LONDON — Facing a series of critical votes in Parliament, Prime Minister Theresa May raised the stakes on Tuesday by promising to reopen Britain’s withdrawal agreement with the European Union, putting her on a direct collision course with the bloc.
Mrs. May’s move came at a critical time, with Parliament voting Tuesday evening on a series of amendments to her Brexit plan, which earlier this month suffered one of the greatest defeats in modern British history. Before the night is out, Parliament could reverse decades of protocol and practice and assert control over policymaking that has been dominated by the governing party and its prime minister.
Mrs. May told Parliament that she would seek “significant and legally binding” changes in the 585-page text, painstakingly negotiated over more than two years, to secure changes in the so-called Irish backstop plan that aims to ensure that goods cross the Irish frontier without any customs checks.
In doing so, Mrs. May yielded to the demands of Brexit hard-liners in her Conservative Party who hate the Irish backstop plan, which they fear will tie Britain to the bloc’s trade rules indefinitely. In effect, she is gambling that the only hope of saving her plan for Brexit is to ask the European Union for something that it has always said was impossible.
Mrs. May acknowledged that there would be “a limited appetite among our European partners” for her new plan. European Union officials have repeatedly made clear that there is no prospect of reopening the withdrawal agreement, and that at most they can offer only clarifications to reassure British lawmakers that the backstop will eventually disappear.
Perhaps the most critical proposal being debated by Parliament on Tuesday, the Cooper-Boles amendment, would effectively rule out a “no-deal” Brexit if Mrs. May cannot persuade lawmakers to approve her plan by the end of next month. The Labour Party has put its weight behind the measure, which Mrs. May fears would weaken her in negotiations with the European Union.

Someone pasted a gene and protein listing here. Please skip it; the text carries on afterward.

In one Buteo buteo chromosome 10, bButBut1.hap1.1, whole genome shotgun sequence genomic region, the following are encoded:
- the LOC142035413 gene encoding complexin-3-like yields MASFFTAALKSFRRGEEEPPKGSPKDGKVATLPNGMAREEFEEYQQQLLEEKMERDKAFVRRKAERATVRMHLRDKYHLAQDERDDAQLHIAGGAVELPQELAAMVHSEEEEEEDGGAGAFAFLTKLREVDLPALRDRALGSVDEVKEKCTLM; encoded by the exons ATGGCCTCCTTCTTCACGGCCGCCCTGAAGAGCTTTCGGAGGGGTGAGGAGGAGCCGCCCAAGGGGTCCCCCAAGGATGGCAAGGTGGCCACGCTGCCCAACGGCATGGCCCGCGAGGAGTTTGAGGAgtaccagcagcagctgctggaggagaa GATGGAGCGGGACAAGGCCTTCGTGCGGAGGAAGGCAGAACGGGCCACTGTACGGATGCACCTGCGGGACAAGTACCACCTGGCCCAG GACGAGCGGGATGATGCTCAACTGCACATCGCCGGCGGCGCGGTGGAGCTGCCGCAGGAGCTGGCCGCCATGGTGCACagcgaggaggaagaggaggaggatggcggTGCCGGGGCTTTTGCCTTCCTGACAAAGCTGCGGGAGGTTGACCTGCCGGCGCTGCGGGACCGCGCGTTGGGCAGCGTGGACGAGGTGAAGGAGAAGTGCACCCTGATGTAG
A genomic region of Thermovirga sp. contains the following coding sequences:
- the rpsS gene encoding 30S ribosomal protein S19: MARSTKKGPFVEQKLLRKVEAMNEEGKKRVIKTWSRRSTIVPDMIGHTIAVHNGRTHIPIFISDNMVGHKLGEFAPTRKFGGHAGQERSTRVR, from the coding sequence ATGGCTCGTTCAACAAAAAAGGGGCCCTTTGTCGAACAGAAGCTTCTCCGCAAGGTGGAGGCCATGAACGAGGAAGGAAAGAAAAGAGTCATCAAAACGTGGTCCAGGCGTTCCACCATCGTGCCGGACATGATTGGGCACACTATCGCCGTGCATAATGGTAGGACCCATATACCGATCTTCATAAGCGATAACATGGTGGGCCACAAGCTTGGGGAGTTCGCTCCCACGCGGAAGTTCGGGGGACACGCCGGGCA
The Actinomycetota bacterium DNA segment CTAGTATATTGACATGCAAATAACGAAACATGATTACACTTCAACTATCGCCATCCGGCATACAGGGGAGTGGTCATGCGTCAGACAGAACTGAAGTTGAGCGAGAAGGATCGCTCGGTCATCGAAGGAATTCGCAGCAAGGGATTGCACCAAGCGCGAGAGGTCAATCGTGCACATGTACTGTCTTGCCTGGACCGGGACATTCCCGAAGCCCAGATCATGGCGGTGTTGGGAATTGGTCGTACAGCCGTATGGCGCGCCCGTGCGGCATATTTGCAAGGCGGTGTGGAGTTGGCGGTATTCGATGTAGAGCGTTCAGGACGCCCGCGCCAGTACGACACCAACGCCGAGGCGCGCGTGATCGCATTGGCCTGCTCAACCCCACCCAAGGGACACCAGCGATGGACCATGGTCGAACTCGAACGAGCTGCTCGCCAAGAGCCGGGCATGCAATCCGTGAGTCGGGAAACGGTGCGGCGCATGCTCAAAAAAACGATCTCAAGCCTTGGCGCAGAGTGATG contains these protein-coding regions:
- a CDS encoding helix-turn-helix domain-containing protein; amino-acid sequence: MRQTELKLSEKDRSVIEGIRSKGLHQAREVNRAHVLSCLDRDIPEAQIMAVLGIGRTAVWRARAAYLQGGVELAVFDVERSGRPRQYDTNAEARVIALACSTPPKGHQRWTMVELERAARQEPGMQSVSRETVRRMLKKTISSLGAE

Many lawmakers suspect that Mrs. May is simply trying to run down the clock before bringing back a version of her deal to Parliament, tweaked with only cosmetic changes, and presenting it as the only alternative to an economically damaging departure without any deal.
The Cooper-Boles amendment is designed to head this off by giving Mrs. May until the end of February to negotiate in Brussels, revise her plan and win approval for it from lawmakers. If she fails, the amendment holds, she must then try to postpone Brexit for as much as nine months.
Mrs. May would be required to request an extension of negotiations with the European Union under Article 50 of the bloc’s treaty — something that all member governments would need to approve.
The amendment, drafted by Nick Boles, a Conservative lawmaker, and Yvette Cooper, from Labour, is important not just in its substance but also how it overturns years of protocol by giving Parliament the power to legislate to stop a disorderly, possibly chaotic, British exit.
Mrs. May criticized the amendment, saying that it did not resolve the fundamental questions over Brexit and that “the choices will not go away if we postpone exit day.” In any event, she added, lawmakers would have another chance to stop a no-deal Brexit in a vote scheduled for the middle of next month.
Analysts believe that the vote will be close: Some lawmakers from the opposition Labour Party are likely to reject the measure, because they fear it might anger Brexit-supporting voters whose support they need, particularly in the English North and Midlands.
Nor is there certainty of success for another critical amendment that will be voted on Tuesday, drafted by Graham Brady, a senior Conservative. Welcomed by Mrs. May’s supporters, this one calls for changes in the backstop, replacing the current agreement with “alternative arrangements.”
Mrs. May thinks that a show of support for this approach in Parliament would help convince the European Union to change its longstanding position and agree to a compromise. But hard-line Brexit supporters in her own party have objected to what they characterize as fuzzy language in the amendment, which they felt offered little or no guarantee of a definite end to the backstop.
With the Brady amendment facing possible defeat unless those lawmakers back it, Mrs. May apparently felt she had no choice but to call for renegotiating the withdrawal agreement, something that will complicate negotiations with Brussels.
Pro-Brexit Conservative lawmakers were seeking to push another plan that would give Britain more time to manage an exit without any agreement, referred to as the “Malthouse compromise” after another Conservative lawmaker, Kit Malthouse. There were severe doubts, however, that the European Union would contemplate such a proposal.